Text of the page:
What is Tritium?

Tritium is a radioactive isotope of the element hydrogen. It has
a half-life of 12.3 years.

What are tritium's properties?

Tritium is a hydrogen atom that has two neutrons in the nucleus,
in addition to its single proton, giving it an atomic weight
near 3. Although tritium can be a gas, its most common form is
in water because tritium reacts with oxygen to form water.
Where does tritium come from?

Tritium is produced naturally in the upper atmosphere. It is
also produced as a byproduct in nuclear reactors.

What is tritium used for?

Tritium's most important use is in the triggering mechanism in
thermonuclear weapons. Tritium is also produced commercially. It
is used in luminescent devices, such as exit signs in buildings,
aircraft dials, gauges and wristwatches.

How does tritium get into the environment?

Tritium occurs naturally in the environment in low
concentrations. Other sources of tritium include commercial
nuclear reactors and research reactors, and government weapons
production plants. Tritium may be released as steam or may leak
into the soil and groundwater.

How do people come in contact with tritium?

People are exposed to small amounts of tritium every day, since
it is widely dispersed in the environment and in the food chain.

How does tritium affect your health?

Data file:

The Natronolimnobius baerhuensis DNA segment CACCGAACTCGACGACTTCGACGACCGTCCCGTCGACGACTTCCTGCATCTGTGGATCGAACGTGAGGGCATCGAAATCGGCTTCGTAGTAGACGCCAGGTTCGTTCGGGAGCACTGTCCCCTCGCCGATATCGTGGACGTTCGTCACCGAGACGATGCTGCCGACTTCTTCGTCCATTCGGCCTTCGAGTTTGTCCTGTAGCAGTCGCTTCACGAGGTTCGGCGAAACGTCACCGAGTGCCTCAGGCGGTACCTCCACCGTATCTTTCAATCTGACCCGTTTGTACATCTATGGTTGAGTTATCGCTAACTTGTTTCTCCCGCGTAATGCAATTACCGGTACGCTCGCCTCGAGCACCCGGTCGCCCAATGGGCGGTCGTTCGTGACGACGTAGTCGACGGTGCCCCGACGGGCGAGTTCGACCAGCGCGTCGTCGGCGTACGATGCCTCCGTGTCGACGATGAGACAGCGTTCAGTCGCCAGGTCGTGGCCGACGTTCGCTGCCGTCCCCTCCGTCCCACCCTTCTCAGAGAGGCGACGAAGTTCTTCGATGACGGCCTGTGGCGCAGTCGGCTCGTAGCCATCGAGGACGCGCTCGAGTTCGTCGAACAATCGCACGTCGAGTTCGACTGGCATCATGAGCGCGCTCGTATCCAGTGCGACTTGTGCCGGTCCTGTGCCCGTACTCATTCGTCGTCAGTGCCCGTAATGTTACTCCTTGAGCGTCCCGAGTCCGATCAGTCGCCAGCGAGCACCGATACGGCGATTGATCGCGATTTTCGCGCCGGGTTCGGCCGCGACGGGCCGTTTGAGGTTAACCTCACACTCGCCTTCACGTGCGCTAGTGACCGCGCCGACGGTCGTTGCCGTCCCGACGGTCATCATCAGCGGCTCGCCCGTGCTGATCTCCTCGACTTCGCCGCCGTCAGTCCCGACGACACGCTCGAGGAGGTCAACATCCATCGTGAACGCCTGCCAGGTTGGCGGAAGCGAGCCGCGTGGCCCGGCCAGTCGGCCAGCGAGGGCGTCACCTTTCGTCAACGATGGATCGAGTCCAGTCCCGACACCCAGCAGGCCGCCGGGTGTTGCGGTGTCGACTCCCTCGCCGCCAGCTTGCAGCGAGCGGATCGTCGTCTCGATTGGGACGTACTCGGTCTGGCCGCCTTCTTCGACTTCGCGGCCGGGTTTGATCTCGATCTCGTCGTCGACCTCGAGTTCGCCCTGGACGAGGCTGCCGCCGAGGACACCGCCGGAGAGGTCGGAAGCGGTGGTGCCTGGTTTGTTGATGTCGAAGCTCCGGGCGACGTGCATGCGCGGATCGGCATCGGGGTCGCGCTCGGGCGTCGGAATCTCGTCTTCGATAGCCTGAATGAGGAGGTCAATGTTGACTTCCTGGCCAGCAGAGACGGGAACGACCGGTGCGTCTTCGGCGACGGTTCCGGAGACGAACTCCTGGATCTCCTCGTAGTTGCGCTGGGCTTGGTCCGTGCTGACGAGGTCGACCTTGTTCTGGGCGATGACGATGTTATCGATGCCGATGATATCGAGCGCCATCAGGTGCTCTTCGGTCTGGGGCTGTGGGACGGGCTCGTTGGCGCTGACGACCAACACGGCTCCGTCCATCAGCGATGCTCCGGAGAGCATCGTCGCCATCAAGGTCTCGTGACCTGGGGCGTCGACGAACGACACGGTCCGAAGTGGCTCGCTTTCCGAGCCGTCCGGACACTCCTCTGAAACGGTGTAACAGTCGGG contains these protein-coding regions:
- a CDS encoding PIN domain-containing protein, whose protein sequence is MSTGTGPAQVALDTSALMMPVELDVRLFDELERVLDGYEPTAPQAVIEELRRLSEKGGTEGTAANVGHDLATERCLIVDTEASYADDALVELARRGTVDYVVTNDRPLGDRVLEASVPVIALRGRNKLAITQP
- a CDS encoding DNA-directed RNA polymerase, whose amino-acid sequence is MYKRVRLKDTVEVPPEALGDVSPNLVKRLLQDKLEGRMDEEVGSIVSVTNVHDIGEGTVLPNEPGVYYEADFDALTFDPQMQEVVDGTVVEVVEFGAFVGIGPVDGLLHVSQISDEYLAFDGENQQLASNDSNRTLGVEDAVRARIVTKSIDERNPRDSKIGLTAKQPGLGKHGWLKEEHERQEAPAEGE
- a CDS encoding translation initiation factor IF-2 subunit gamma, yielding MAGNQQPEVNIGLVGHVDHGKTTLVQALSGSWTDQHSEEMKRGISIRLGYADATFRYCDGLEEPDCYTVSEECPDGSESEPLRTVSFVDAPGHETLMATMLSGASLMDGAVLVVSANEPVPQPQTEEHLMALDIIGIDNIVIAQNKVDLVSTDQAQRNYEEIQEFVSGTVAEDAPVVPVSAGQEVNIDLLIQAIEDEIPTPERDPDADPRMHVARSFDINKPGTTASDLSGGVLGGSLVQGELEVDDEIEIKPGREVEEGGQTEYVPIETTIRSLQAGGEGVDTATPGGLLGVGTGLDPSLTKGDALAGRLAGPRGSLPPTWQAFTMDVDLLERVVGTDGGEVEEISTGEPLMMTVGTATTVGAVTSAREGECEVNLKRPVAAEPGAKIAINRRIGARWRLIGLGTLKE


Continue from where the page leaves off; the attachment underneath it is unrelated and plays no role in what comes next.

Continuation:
Exposure to tritium can increase the risk of developing cancer.
However, tritium emits very weak radiation and leaves the body
relatively quickly.

Source: U.S. Nuclear Regulatory Commission
By the Numbers

"About a fourth"
of U.S. nuclear plants have tritium on site

Nuclear plants nationwide

If you were to drink a cup of water that contained the highest
level, that would be the same as the naturally occurring
radiation you would receive by eating one banana.
- Richard Zuercher,

spokesman for Dominion, on levels of tritium found in water
Tritium Leak

Graphic/Bob Veierstahler

The radioactive isotope of hydrogen was found in four
groundwater samples taken from narrow shafts underneath the
nuclear plant, located in the Kewaunee County Town of Carlton,
the Nuclear Regulatory Commission said in a report.

The Nuclear Regulatory Commission and Dominion Resources Inc.,
which owns Kewaunee, stressed that no unsafe levels of tritium
have been detected at monitoring wells near the plant or outside
the plant's boundary.

Kewaunee is one of 10 plants around the country where tritium
leaks have been found. The nuclear industry is stepping up
testing for tritium after a series of leaks at several plants.